Slow Increase in Girls’ Demand for Primary School Education in Edo State, Nigeria: Causes and Planning Strategies for Overcoming the Phenomenon
AbstractPrior to 1960, when Nigeria obtained her political autonomy; free primary school education had been introduced by the Western and Eastern regional governments in 1955 and 1957 respectively; while the Northern regional government popularized Islamic education. The introduction of free primary education was perhaps, in consonance with Article 26 of the Declaration of Human Rights adopted by the United Nations General Assembly in 1948; which was on the right to Education. In 1963, Nigeria became a Republic and Mid-Western region was carved out of the Old Western region; which in turn was later renamed Bendel State and divided into Edo and Delta States for rapid socio-economic and political development. Edo State commonly referred to as the “Heart Beat” of Nigeria, is notoriously known because of a number of anti-social vices and the most prominent ones are international prostitution, kidnapping, youth militancy and child labour amongst others. The incessant repatriation of girls and young women who perhaps, dropped out from primary schools from the European countries like Belgium, Italy and Spain amongst others, has given Edo State and indeed the country as a whole a bad social stigma. In 1976, the free Universal Primary Education (UPE) Scheme was popularized in all the nooks and crannies of the country. In 1999, the Compulsory, Free, Universal Basic Education (UBE) programme was launched. In spite of these various efforts directed by the national, state and local governments, Non Governmental Organizations (NGOs) and some religious bodies in ensuring that girls and boys have equal access to educational opportunities proved abortive; as exemplified by the data presented in this paper. Consequently, this paper discusses the causes of girls’ slow increase in the demand for primary school education in Edo State and indeed the country as a whole and proffers solutions.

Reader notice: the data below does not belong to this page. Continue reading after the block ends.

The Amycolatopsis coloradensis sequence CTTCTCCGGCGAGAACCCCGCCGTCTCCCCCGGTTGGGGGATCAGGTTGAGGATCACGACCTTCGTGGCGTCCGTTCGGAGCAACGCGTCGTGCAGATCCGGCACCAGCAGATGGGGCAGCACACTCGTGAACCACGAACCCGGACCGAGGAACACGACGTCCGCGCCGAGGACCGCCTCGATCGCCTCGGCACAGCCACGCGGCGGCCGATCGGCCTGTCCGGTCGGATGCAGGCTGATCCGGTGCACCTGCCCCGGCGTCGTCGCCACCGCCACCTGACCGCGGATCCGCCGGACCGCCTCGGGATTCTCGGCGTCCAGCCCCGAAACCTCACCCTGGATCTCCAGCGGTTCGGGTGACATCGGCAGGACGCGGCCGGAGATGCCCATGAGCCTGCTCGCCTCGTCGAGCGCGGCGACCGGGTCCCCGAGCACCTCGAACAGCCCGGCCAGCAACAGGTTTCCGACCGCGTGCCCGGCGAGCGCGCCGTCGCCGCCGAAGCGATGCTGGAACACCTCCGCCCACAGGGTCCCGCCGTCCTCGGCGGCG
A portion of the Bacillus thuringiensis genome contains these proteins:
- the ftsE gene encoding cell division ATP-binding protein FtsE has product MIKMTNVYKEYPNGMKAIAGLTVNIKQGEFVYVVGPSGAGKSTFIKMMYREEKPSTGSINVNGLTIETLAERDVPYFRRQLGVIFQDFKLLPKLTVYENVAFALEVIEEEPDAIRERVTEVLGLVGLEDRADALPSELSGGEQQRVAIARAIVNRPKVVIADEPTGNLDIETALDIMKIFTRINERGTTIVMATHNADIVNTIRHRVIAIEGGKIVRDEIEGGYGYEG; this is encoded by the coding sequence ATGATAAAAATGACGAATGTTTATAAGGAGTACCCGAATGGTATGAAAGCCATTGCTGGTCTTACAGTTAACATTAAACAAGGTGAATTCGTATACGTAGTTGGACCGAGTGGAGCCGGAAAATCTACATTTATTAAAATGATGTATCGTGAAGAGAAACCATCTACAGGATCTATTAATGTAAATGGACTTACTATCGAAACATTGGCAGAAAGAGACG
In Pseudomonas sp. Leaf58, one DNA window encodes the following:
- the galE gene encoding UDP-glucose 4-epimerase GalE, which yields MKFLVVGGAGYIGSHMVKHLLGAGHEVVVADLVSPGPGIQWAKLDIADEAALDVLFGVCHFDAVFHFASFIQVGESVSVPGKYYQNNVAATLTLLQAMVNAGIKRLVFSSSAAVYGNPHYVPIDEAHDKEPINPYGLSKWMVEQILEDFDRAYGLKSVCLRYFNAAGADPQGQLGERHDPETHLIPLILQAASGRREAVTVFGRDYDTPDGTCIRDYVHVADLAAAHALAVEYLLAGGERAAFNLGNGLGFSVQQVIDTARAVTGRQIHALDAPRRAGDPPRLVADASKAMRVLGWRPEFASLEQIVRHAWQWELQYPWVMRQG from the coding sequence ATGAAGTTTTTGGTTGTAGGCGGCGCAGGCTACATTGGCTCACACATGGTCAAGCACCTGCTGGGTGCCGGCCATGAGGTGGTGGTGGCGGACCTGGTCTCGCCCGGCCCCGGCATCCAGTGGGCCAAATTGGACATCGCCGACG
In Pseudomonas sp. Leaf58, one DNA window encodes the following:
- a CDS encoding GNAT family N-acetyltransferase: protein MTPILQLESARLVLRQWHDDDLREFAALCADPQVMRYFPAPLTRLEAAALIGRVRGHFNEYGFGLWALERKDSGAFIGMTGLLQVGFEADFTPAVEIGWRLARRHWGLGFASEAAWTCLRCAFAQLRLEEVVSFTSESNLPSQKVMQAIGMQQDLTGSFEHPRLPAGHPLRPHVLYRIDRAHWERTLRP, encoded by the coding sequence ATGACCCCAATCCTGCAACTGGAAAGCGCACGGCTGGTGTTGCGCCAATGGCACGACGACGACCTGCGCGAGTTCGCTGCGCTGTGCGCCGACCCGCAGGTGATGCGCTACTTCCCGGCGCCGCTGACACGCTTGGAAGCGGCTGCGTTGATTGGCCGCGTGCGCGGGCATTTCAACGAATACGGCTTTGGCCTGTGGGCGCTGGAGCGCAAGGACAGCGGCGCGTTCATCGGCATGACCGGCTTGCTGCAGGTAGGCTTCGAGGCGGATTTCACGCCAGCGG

LWATI: A Journal of Contemporary Research, 8(2), 38-46, 2011